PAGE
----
A good example would be how I felt about three bullies who nearly destroyed me mentally over the course of three long school years. For many years I wanted to verbally and psychologically destroy them, but they could not hear me, they could not read my thoughts, and, like me, I am sure they have gone on to build a life, and I hope a decent non bullying life, of their own
Does that mean they have left mark, or that such dark days have been forgotten. Certainly not, and their treatment was a contributory fact to further personal problems over the next few years; but I have learnt so much from that time period, and from what subsequently occurred. Sure there are still dark days, and dark thoughts to contend with, but such threads are intertwined with toughness, sensitivity, understanding, and empathy with others who have suffered; and such values have made me into the decent husband (I hope), short story writer, and blogger that I am today
Is it wise to look backwards,
“Those who cannot remember the past are condemned to repeat it.”
Hands up all those who have heard of this quote before, but does it go far enough?
In my view the answer is no; Sorry George, for to my mind remembrance is not the end of the story. We can remember all we want, we can hold candle light vigils, see the featured post picture, and we can praise, or curse them, as the case may be; but if we fail to learn any lessons from such acts of remembrance or reconstructions from history, then what is the point of just going back there over and over again?
I’m all for looking back the past, or recalling an individual love, character, or virtue, but if we stop there then history will repeat itself, and all the work and affection we have had for a loved one will be thrown away to one side.
Use it or lose it, is a phrase often used in the fields of erectile dysfunction and cognitive degeneration in old age, but such a phrase applies just as well here.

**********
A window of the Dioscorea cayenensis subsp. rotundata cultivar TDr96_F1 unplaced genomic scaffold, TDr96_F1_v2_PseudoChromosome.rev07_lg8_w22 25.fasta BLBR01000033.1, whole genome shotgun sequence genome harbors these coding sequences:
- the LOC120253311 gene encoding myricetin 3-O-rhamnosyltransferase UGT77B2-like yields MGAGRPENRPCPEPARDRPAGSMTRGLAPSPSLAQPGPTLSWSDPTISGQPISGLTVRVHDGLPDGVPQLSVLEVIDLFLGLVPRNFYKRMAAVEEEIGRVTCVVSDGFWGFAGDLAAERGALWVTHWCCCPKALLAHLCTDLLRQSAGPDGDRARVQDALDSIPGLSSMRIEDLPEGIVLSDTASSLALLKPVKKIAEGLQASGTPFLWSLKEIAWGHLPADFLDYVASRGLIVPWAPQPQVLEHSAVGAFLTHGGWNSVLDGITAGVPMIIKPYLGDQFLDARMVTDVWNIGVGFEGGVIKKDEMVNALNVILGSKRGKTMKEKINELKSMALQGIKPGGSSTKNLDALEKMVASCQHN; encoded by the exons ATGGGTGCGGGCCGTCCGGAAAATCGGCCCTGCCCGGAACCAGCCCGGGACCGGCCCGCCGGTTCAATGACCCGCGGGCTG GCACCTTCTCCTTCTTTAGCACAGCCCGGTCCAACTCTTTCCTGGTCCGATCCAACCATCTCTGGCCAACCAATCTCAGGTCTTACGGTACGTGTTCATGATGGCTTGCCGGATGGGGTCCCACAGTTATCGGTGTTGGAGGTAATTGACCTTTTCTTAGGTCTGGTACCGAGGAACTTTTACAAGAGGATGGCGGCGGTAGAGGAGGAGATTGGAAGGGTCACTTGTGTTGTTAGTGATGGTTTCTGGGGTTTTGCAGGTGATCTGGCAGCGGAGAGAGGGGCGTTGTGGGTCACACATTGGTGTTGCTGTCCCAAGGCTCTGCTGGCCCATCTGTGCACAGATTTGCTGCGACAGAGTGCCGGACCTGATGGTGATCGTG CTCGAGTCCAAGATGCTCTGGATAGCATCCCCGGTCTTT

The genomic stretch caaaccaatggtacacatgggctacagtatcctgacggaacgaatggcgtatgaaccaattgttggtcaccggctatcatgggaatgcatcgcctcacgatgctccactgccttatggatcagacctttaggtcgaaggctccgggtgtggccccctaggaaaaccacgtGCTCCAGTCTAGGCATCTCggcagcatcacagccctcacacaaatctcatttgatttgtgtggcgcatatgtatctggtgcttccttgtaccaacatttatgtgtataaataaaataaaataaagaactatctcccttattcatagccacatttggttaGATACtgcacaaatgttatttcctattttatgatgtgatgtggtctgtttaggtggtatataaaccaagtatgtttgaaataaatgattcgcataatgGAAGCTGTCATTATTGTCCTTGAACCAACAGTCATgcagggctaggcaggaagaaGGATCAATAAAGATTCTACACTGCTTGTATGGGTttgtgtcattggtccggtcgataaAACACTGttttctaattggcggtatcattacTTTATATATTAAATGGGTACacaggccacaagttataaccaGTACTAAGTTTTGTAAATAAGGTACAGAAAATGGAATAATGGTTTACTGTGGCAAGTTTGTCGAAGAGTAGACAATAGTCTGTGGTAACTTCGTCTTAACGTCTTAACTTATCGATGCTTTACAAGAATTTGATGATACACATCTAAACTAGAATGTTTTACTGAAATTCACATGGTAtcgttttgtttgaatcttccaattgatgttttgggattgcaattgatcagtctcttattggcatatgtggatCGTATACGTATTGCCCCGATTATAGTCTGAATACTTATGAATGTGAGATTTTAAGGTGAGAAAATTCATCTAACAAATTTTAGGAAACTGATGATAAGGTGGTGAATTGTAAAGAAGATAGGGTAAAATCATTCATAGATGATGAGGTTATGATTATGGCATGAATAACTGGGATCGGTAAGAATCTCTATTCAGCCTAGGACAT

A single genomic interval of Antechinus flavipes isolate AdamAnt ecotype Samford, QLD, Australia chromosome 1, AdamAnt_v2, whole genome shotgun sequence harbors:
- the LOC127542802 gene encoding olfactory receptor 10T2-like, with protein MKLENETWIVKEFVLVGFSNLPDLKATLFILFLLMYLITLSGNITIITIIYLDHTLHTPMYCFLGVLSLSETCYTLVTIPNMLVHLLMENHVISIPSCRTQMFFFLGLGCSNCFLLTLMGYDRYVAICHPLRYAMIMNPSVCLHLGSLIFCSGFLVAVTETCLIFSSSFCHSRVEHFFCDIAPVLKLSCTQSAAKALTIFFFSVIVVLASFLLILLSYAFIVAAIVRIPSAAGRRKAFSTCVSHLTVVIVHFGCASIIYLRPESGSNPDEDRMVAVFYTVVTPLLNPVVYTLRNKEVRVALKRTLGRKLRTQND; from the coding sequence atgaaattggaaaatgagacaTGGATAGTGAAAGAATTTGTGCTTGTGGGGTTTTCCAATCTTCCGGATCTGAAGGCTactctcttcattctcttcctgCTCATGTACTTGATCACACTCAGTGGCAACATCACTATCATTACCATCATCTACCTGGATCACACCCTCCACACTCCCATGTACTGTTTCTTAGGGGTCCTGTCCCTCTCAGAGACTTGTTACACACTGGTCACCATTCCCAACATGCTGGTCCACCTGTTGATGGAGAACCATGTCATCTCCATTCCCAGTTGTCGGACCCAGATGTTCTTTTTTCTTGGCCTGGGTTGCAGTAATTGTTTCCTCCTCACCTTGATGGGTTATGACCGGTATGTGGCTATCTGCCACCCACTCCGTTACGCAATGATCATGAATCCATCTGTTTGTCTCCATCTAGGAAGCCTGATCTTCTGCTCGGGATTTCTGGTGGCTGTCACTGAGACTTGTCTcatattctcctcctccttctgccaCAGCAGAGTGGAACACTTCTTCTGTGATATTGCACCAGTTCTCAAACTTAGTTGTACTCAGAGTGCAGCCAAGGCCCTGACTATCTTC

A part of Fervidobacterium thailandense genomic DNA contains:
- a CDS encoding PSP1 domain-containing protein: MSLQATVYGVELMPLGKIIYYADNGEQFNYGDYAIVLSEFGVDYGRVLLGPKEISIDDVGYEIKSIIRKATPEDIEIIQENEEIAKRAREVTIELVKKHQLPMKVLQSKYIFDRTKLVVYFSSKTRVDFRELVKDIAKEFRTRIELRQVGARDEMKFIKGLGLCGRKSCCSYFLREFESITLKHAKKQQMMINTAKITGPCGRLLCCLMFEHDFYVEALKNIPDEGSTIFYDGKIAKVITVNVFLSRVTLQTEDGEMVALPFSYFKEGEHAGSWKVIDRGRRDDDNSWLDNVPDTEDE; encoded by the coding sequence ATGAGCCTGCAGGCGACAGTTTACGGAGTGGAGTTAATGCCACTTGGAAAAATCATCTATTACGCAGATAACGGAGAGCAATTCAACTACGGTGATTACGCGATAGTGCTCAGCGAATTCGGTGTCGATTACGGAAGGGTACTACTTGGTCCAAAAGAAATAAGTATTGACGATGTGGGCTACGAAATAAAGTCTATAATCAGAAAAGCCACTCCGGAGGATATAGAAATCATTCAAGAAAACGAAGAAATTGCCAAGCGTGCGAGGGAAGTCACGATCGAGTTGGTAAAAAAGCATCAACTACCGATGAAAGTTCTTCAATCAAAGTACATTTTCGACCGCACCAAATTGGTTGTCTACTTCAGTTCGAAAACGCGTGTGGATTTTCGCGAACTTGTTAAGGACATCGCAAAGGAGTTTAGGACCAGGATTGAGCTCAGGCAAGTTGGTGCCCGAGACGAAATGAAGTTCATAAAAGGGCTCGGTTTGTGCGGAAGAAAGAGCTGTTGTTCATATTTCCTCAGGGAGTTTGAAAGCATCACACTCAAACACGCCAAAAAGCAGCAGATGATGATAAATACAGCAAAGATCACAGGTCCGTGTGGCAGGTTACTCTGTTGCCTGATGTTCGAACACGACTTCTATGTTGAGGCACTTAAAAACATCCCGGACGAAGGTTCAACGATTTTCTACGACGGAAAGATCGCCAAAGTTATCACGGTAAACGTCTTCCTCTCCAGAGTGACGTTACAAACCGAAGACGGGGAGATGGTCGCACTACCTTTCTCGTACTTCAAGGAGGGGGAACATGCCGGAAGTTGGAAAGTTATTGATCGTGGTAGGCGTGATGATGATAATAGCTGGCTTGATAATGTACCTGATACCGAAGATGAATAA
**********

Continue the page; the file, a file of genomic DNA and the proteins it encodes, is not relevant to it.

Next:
By all means let’s go back and look at the past. Let’s go back and look at the good and bad things we humans have done in the name of progress etc; but when we stumble or alight upon an incident or period where there was little else to show but cruelty, stupidity, or misery, wouldn’t it be wiser to learn from such a period. Wouldn’t it be better to learn from our mistakes and look forward, rather than wallowing in the past and then watching the whole damn thing unfold again?
If you could pass on such messages, what might be the reply
IF there were dreams to sell,
What would you buy?
Some cost a passing bell;
Some a light sigh,
That shakes from Life’s fresh crown
Only a rose-leaf down.
If there were dreams to sell
,Merry and sad to tell,
And the crier rang the bell,
What would you buy?
These, in my mind, beautiful words, were penned by Thomas Lovell Beddoes, who sadly committed suicide at the age of 45. They are in a mystical poem called Dream Pedlary, and I can only hope that he eventually found at least some of the answers that he so desperately craved
I suspect we all seek such answers, just as I suspect we never really expect to receive them, but this is where I pass the baton over to you as the reader or viewer.
If you were able to pass on any messages, what do you think might come back as a reply? Any messages, any comments, or any views?
That’s all for this post folks, just a few thoughts and a few personal comments to a long dead, but still much respected old fashioned natural Gentleman who I wish I had known better, but why not end, as is my custom, with a video. I can think of no better one on this occasion than Leonard Cohen and the song Hallelujah.
I have no faith or belief in any great deity, but I reckon this song kind of strikes a resounding chord.
Categories: Just a thought